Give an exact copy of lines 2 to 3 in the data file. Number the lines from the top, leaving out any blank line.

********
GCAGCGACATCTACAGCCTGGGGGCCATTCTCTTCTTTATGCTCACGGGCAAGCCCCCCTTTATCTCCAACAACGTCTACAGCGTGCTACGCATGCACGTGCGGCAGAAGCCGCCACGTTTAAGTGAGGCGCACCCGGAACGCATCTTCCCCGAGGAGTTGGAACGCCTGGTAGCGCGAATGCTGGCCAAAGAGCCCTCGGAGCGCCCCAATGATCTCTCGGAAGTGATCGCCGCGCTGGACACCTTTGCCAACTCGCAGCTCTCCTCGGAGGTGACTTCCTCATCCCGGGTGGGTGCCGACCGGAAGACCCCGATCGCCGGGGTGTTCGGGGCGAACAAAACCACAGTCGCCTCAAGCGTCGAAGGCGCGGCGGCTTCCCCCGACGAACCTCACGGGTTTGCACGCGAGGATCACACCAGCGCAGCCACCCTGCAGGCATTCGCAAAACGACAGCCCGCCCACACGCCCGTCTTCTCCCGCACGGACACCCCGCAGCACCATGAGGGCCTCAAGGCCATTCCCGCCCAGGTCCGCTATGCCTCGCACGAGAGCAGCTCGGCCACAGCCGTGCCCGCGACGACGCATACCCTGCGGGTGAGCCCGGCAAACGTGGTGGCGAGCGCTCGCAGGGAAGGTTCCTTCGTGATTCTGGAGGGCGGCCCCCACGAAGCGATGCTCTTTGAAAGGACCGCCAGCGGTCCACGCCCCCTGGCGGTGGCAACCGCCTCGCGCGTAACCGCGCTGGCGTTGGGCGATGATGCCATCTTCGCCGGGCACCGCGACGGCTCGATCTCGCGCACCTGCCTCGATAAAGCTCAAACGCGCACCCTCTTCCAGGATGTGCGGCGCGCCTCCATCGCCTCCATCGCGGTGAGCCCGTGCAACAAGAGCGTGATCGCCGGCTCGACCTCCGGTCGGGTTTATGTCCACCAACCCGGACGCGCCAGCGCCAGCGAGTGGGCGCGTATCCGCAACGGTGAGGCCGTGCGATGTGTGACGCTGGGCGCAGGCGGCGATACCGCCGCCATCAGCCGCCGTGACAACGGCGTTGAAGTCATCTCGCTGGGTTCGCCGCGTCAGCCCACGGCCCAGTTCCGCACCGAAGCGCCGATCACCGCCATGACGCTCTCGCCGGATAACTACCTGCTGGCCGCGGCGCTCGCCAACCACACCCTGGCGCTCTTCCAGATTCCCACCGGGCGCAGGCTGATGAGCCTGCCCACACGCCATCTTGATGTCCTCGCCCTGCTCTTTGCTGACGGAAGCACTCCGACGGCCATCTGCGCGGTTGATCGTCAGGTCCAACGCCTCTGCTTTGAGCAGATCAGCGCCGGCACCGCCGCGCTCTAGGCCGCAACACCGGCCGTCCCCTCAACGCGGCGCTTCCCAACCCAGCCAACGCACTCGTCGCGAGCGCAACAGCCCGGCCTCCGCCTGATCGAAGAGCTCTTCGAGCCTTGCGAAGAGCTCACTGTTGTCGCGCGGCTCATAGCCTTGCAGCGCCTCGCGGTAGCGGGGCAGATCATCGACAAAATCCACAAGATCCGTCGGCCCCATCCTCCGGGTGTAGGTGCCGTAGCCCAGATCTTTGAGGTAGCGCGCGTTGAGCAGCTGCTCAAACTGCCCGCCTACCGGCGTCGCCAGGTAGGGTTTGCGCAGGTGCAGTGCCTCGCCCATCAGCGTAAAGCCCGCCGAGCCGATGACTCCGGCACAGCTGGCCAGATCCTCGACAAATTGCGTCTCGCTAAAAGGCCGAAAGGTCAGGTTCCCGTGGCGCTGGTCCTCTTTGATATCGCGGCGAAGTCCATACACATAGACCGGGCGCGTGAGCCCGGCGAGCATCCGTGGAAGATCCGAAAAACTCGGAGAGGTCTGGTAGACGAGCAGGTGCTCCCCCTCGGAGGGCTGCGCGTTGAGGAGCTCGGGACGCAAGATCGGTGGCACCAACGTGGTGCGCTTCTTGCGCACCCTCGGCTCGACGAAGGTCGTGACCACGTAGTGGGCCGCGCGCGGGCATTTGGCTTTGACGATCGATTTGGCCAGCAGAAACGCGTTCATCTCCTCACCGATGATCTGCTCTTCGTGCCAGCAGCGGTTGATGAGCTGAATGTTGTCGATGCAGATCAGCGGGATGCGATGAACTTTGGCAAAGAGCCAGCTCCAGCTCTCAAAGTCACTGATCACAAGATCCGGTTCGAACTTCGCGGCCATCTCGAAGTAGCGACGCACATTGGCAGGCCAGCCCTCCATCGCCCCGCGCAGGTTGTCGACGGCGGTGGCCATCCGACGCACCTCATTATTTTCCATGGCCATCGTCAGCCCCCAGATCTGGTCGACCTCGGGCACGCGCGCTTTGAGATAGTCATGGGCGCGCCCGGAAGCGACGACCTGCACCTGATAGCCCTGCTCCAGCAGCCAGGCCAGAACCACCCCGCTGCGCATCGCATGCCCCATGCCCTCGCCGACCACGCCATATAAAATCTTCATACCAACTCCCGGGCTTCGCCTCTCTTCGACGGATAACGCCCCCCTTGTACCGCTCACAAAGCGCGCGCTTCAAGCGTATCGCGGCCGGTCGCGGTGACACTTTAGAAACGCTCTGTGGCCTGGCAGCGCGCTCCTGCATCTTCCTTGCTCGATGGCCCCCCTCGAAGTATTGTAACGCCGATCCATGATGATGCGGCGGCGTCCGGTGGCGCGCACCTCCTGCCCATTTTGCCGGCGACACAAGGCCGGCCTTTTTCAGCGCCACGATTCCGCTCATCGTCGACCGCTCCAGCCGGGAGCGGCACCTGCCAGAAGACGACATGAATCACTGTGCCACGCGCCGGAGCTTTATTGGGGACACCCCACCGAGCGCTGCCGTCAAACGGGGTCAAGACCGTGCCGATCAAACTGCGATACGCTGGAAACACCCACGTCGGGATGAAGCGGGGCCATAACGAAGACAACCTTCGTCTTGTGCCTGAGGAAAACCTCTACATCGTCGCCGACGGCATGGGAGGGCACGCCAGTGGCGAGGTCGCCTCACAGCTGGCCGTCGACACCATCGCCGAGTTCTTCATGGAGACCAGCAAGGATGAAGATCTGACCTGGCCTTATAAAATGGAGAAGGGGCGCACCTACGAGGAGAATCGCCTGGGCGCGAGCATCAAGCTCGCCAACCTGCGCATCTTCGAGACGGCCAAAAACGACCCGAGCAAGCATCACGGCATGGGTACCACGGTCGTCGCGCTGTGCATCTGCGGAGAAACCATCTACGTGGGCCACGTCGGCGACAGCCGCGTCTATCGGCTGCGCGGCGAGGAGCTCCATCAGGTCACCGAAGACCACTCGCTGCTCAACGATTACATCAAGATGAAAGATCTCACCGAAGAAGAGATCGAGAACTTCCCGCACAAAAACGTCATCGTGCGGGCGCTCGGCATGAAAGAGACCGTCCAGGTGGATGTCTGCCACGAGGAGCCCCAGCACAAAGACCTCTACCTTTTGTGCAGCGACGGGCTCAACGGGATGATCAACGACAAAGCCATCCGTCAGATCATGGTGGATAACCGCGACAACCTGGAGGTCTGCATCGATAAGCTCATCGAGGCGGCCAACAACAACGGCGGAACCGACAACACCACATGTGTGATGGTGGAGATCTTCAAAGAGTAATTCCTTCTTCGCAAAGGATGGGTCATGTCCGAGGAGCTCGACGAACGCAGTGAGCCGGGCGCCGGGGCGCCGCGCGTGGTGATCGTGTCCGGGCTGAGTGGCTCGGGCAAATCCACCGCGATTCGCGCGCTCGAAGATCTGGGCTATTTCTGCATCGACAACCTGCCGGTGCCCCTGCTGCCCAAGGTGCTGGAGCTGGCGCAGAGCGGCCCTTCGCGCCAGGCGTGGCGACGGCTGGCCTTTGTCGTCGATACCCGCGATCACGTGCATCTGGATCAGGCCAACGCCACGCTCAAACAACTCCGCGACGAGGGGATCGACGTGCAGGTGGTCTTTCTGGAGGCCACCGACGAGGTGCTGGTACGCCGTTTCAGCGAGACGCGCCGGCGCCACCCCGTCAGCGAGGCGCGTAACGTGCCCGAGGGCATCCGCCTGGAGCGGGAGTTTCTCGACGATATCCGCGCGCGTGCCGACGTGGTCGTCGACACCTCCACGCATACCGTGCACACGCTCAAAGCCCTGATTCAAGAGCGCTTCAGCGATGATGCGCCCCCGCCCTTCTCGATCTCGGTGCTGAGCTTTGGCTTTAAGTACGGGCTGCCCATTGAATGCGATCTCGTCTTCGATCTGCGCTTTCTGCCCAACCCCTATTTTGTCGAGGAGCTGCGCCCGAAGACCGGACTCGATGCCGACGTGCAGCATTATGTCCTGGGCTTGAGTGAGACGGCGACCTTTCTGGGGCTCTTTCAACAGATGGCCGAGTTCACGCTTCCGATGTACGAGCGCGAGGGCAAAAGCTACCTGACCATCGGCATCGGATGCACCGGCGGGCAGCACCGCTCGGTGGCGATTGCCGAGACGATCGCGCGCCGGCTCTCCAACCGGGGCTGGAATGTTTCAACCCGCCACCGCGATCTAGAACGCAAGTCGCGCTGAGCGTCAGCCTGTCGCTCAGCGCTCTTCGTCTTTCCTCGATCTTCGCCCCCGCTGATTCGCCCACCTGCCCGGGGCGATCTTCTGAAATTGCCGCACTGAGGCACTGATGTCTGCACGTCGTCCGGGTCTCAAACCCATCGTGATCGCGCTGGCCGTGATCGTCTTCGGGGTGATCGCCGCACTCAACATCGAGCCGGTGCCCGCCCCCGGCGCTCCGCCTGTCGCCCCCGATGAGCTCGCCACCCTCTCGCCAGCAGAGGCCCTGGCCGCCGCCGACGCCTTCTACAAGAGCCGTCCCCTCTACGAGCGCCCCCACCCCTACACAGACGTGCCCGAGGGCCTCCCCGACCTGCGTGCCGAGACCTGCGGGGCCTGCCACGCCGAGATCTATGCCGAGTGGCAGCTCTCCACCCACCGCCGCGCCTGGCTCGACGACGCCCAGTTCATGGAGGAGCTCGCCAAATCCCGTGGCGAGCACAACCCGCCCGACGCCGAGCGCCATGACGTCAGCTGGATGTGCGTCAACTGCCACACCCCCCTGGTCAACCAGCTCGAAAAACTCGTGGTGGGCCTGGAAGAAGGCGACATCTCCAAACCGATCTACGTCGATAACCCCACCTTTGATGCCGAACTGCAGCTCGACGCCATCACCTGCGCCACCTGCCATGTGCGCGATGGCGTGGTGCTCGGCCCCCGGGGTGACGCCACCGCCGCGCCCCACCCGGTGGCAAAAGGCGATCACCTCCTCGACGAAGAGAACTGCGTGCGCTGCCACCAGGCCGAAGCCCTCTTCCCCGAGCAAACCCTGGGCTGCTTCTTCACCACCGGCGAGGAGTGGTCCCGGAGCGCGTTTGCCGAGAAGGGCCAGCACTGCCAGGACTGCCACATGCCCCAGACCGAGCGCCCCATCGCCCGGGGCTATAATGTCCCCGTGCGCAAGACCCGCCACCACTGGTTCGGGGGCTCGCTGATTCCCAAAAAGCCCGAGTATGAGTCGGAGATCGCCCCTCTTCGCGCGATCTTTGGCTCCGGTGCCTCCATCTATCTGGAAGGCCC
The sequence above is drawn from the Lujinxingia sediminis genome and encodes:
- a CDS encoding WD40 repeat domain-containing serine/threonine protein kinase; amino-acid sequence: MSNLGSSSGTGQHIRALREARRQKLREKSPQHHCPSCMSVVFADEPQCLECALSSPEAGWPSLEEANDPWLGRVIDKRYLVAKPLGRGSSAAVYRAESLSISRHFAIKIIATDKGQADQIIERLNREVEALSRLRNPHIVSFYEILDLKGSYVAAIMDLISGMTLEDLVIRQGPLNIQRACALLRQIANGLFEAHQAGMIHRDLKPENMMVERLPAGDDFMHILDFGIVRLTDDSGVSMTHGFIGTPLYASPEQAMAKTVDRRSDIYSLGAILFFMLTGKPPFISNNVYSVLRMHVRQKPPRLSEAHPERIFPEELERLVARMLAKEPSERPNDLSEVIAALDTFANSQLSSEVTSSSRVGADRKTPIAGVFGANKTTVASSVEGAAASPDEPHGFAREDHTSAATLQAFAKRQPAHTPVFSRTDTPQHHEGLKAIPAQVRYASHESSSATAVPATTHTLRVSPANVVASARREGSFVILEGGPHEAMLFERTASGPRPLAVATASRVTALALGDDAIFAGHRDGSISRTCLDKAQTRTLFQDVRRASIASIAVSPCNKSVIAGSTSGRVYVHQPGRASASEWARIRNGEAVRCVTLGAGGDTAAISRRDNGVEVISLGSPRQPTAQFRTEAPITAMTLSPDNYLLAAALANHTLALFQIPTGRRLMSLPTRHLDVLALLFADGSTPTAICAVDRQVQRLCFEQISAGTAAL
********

The sequence above is drawn from the Lujinxingia sediminis genome and encodes:
- a CDS encoding WD40 repeat domain-containing serine/threonine protein kinase; amino-acid sequence: MSNLGSSSGTGQHIRALREARRQKLREKSPQHHCPSCMSVVFADEPQCLECALSSPEAGWPSLEEANDPWLGRVIDKRYLVAKPLGRGSSAAVYRAESLSISRHFAIKIIATDKGQADQIIERLNREVEALSRLRNPHIVSFYEILDLKGSYVAAIMDLISGMTLEDLVIRQGPLNIQRACALLRQIANGLFEAHQAGMIHRDLKPENMMVERLPAGDDFMHILDFGIVRLTDDSGVSMTHGFIGTPLYASPEQAMAKTVDRRSDIYSLGAILFFMLTGKPPFISNNVYSVLRMHVRQKPPRLSEAHPERIFPEELERLVARMLAKEPSERPNDLSEVIAALDTFANSQLSSEVTSSSRVGADRKTPIAGVFGANKTTVASSVEGAAASPDEPHGFAREDHTSAATLQAFAKRQPAHTPVFSRTDTPQHHEGLKAIPAQVRYASHESSSATAVPATTHTLRVSPANVVASARREGSFVILEGGPHEAMLFERTASGPRPLAVATASRVTALALGDDAIFAGHRDGSISRTCLDKAQTRTLFQDVRRASIASIAVSPCNKSVIAGSTSGRVYVHQPGRASASEWARIRNGEAVRCVTLGAGGDTAAISRRDNGVEVISLGSPRQPTAQFRTEAPITAMTLSPDNYLLAAALANHTLALFQIPTGRRLMSLPTRHLDVLALLFADGSTPTAICAVDRQVQRLCFEQISAGTAAL